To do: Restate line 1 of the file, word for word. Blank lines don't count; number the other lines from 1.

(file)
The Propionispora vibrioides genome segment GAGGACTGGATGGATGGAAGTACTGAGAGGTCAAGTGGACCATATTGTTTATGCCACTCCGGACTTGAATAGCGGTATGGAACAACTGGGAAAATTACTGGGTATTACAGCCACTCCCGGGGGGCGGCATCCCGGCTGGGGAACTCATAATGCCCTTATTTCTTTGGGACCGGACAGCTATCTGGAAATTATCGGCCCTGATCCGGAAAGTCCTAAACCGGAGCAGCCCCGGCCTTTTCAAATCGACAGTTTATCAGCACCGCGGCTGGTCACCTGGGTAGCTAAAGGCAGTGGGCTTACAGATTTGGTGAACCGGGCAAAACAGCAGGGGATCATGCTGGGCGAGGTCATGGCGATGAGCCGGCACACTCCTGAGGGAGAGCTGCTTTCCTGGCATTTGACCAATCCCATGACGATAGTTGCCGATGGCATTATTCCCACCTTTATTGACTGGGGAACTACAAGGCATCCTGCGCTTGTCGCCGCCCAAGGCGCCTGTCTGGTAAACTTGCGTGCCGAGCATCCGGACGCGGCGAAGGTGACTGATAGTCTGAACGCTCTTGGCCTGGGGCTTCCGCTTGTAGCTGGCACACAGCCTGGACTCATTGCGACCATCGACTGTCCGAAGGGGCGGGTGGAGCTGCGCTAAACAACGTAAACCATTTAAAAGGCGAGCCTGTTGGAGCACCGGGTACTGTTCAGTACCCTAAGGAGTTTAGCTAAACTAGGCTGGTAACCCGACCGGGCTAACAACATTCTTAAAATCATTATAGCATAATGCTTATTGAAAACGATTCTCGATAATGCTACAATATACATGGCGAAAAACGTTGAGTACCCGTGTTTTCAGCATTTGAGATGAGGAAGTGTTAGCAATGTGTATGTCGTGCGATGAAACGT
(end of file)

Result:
The Propionispora vibrioides genome segment GAGGACTGGATGGATGGAAGTACTGAGAGGTCAAGTGGACCATATTGTTTATGCCACTCCGGACTTGAATAGCGGTATGGAACAACTGGGAAAATTACTGGGTATTACAGCCACTCCCGGGGGGCGGCATCCCGGCTGGGGAACTCATAATGCCCTTATTTCTTTGGGACCGGACAGCTATCTGGAAATTATCGGCCCTGATCCGGAAAGTCCTAAACCGGAGCAGCCCCGGCCTTTTCAAATCGACAGTTTATCAGCACCGCGGCTGGTCACCTGGGTAGCTAAAGGCAGTGGGCTTACAGATTTGGTGAACCGGGCAAAACAGCAGGGGATCATGCTGGGCGAGGTCATGGCGATGAGCCGGCACACTCCTGAGGGAGAGCTGCTTTCCTGGCATTTGACCAATCCCATGACGATAGTTGCCGATGGCATTATTCCCACCTTTATTGACTGGGGAACTACAAGGCATCCTGCGCTTGTCGCCGCCCAAGGCGCCTGTCTGGTAAACTTGCGTGCCGAGCATCCGGACGCGGCGAAGGTGACTGATAGTCTGAACGCTCTTGGCCTGGGGCTTCCGCTTGTAGCTGGCACACAGCCTGGACTCATTGCGACCATCGACTGTCCGAAGGGGCGGGTGGAGCTGCGCTAAACAACGTAAACCATTTAAAAGGCGAGCCTGTTGGAGCACCGGGTACTGTTCAGTACCCTAAGGAGTTTAGCTAAACTAGGCTGGTAACCCGACCGGGCTAACAACATTCTTAAAATCATTATAGCATAATGCTTATTGAAAACGATTCTCGATAATGCTACAATATACATGGCGAAAAACGTTGAGTACCCGTGTTTTCAGCATTTGAGATGAGGAAGTGTTAGCAATGTGTATGTCGTGCGATGAAACGT